In some ways, I was correct.

If you're a Tennessee fan and you weren't concerned when Isaiah Pead rambled 65 yards on the first play, you're lying.  Ditto for the second touchdown that came relatively easy.

However, I'm guessing the Vol fans were feeling better once they saw that UC's defensive backs were playing UT's receivers as far back as Sevierville.  In many ways, I thought I was seeing Peyton Manning at quarterback, or the next Carl Pickens at receiver.

I'm also jealous that the Tennessee fan base thinks so much of their football team, that they find my little ol' blogpost and blow it up.  In all of my writings here, I've never had as many comments about one article.

In one way, I was flattered, in another, I was tired of reading Volunteer fans ripping me all weekend. Had they read anything I wrote, they would've seen my closeness and appreciation of the Tennessee program.

Some people just read what they want to read and see what they want to see.

What I'd like to see is UC fans catch the same fervor the Volunteer fans have. Sure, it's easy to laugh at, but (statistically speaking) the two products haven't been all that dissimilar.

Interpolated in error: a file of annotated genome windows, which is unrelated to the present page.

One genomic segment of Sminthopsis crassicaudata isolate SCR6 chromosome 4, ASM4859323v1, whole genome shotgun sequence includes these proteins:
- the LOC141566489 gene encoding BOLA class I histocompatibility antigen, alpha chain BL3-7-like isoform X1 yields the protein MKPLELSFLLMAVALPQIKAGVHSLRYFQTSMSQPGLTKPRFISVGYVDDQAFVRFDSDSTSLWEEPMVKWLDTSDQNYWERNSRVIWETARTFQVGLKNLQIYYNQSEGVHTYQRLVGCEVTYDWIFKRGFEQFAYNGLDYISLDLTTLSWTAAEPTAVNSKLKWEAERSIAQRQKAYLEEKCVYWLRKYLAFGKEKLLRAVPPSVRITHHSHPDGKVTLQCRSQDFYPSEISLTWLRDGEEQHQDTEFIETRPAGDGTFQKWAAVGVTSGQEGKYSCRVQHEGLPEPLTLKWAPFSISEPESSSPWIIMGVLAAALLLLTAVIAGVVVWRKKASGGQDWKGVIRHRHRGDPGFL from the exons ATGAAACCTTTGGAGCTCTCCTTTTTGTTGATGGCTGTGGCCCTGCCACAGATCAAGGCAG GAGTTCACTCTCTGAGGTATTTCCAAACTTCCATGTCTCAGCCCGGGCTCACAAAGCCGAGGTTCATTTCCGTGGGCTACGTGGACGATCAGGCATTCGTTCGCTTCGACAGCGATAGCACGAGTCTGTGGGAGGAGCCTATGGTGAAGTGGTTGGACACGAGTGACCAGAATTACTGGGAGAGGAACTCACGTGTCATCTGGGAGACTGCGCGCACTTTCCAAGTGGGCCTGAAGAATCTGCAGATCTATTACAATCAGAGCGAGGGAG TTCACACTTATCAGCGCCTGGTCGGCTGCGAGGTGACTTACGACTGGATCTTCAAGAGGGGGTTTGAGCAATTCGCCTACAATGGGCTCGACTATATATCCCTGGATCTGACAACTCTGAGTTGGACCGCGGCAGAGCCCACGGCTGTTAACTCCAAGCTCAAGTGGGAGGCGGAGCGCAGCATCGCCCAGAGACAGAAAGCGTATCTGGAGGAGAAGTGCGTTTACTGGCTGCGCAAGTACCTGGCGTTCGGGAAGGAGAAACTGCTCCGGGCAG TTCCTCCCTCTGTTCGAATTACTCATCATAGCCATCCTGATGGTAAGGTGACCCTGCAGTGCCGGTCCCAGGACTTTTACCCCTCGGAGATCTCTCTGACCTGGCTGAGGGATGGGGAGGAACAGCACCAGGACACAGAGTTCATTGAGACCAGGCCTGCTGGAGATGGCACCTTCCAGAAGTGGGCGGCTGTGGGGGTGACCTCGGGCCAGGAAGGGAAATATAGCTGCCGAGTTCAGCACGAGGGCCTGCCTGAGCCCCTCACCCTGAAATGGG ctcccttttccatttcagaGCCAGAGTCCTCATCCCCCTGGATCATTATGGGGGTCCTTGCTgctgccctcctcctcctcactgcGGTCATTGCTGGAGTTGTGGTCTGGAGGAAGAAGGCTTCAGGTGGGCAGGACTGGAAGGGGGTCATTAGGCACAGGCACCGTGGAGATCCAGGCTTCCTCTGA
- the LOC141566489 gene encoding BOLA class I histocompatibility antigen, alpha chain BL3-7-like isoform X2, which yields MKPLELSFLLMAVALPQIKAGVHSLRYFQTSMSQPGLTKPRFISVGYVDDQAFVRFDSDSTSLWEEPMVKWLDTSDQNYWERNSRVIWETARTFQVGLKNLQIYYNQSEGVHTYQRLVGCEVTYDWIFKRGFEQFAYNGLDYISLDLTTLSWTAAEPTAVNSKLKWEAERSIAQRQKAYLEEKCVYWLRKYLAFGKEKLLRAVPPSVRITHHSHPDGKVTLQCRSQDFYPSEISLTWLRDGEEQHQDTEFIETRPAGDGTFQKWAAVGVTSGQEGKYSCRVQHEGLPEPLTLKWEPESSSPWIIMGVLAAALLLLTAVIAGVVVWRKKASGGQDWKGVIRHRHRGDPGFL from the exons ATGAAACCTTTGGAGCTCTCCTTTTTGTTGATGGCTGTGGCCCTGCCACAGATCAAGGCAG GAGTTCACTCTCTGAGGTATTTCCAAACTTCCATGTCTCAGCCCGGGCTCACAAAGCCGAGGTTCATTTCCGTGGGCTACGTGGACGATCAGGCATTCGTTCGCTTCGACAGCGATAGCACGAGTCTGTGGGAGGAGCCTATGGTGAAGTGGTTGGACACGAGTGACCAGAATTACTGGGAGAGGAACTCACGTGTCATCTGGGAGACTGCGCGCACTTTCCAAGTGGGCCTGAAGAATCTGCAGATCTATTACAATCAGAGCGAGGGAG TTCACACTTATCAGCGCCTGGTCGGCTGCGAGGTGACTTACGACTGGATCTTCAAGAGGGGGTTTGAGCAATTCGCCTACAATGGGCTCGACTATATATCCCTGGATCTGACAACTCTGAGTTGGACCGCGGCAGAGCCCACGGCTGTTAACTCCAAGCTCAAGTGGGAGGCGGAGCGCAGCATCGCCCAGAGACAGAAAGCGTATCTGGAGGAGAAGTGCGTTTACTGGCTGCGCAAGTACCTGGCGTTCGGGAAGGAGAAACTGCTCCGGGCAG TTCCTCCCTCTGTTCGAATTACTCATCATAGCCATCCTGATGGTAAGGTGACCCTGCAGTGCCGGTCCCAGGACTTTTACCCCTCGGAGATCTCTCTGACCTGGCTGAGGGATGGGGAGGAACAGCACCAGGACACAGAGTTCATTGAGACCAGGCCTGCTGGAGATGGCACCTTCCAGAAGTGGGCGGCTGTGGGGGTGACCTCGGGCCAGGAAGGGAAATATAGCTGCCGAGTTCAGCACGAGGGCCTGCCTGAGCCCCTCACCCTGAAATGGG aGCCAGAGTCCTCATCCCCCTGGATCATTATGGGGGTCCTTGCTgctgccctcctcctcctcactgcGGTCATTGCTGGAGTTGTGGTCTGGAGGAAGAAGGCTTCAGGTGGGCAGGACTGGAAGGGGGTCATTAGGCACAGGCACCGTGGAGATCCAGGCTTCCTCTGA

The difference is in the passion and I commend the Orange folks for what they have.  In Knoxville, the fans come in by the wagon load. Here, it depends on when the bandwagon starts.

I know that doesn't speak for all, but deep down, you know I'm right.  We're a bandwagon town.

Everyone wants to have an Opening Day party, but they don't want to follow the Reds in August if they're not in first. 

We throw Super Bowl parties when many can't name three players on either team.  Derby parties have a lot to drink, but little in terms of handicapping knowledge.

Each summer, we buy a new Hawaiian shirt for Buffett at Riverbend, but are lost beyond "Margaritaville" , "Fins" and "Cheeseburger in Paradise".  Oh well, it's a party.